July 31, 2019

Finding Friends is Hard: Long-Term Investors’ Relationship with Proxy Advisors, Activists and Private Equity Funds

Neil Whoriskey | LexBlog

Institutional investors are howling for US public companies to focus more on the long-term.[1]  This is unsurprising. Long-term focused companies produce significantly better results over time, reporting far greater revenue growth with less volatility, far higher levels of economic profit, and greater total return to shareholders.[2] So if you are holding stock for a long time, a long-term focus for your portfolio companies is critical.

[ … ]

So who is picking up the tab?

There seem to be a variety of possible answers.

If the bulk of the value transferred comes from the payment of a takeover premium (as Professors Coffee and Palia and Professor Allaire think likely)[19], then the argument could be made that the additional value comes from the third party buyer of the shares – a gift from heaven.  However, this may not be something long-term holders should thank activists for.  The pie has not actually gotten bigger, and no new value has been created.  A sale just represents a cashing in of chips held.  For a long-term holder, there is no need to capture the inherent control premium in any particular time period, and there is no reason to think that the time period selected by an activist (with median holding periods of 266 days)[20] will be particularly advantageous for long-term holders.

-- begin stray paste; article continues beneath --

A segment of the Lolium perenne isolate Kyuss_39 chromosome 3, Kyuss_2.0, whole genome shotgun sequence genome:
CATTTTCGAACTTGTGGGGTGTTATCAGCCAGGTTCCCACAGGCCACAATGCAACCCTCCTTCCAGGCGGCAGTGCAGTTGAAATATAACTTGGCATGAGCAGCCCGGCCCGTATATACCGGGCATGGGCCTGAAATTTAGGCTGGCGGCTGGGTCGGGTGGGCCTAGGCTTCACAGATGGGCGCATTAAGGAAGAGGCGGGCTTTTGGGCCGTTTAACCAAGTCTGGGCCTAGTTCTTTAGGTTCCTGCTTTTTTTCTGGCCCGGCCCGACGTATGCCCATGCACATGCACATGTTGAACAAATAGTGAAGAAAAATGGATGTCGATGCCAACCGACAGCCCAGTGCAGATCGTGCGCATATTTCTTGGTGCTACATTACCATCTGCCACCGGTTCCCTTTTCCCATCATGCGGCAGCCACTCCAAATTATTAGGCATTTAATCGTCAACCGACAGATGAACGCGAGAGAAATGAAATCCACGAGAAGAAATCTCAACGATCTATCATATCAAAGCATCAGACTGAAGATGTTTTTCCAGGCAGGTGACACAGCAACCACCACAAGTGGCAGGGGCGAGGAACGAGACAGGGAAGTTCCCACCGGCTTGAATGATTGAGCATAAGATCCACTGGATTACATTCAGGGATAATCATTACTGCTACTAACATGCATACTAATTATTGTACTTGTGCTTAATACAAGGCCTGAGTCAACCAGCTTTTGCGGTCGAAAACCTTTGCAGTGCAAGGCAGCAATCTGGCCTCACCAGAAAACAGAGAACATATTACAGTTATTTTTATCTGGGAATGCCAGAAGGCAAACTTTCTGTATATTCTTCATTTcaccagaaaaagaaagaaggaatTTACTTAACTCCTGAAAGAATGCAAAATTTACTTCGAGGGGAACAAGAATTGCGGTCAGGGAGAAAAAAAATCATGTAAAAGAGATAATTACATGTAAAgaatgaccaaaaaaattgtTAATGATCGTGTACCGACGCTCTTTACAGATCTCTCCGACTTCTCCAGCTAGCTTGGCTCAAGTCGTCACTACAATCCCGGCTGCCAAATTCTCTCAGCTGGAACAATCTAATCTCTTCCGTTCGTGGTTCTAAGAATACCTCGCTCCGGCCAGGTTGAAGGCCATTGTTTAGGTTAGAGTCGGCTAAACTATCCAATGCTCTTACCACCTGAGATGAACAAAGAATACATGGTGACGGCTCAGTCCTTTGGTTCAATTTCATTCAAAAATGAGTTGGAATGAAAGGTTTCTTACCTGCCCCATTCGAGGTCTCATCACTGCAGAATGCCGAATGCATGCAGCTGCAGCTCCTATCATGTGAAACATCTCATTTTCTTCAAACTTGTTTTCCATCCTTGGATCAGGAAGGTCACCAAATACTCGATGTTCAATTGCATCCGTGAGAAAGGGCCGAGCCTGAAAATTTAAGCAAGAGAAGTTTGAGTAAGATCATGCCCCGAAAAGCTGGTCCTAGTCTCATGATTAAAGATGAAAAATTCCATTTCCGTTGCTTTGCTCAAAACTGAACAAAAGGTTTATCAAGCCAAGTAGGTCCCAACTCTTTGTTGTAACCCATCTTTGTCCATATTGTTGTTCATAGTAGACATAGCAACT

[ … ]

[19] Id. at 59 (“All told, this evidence suggests that changes in the expected takeover premium, more than operating improvements, account for most of the stock price gain.”); Yvan Allaire & Francois Dauphin, The Game of ‘Activist’ Hedge Funds: Cui Bono? 26, International Journal of Disclosure and Governance (Dec. 31, 2015) (“Our study, similar to several others, show that the best way, bar none, for these activists to make money for their funds is to get the company sold off or substantial assets spun off.”).

Read more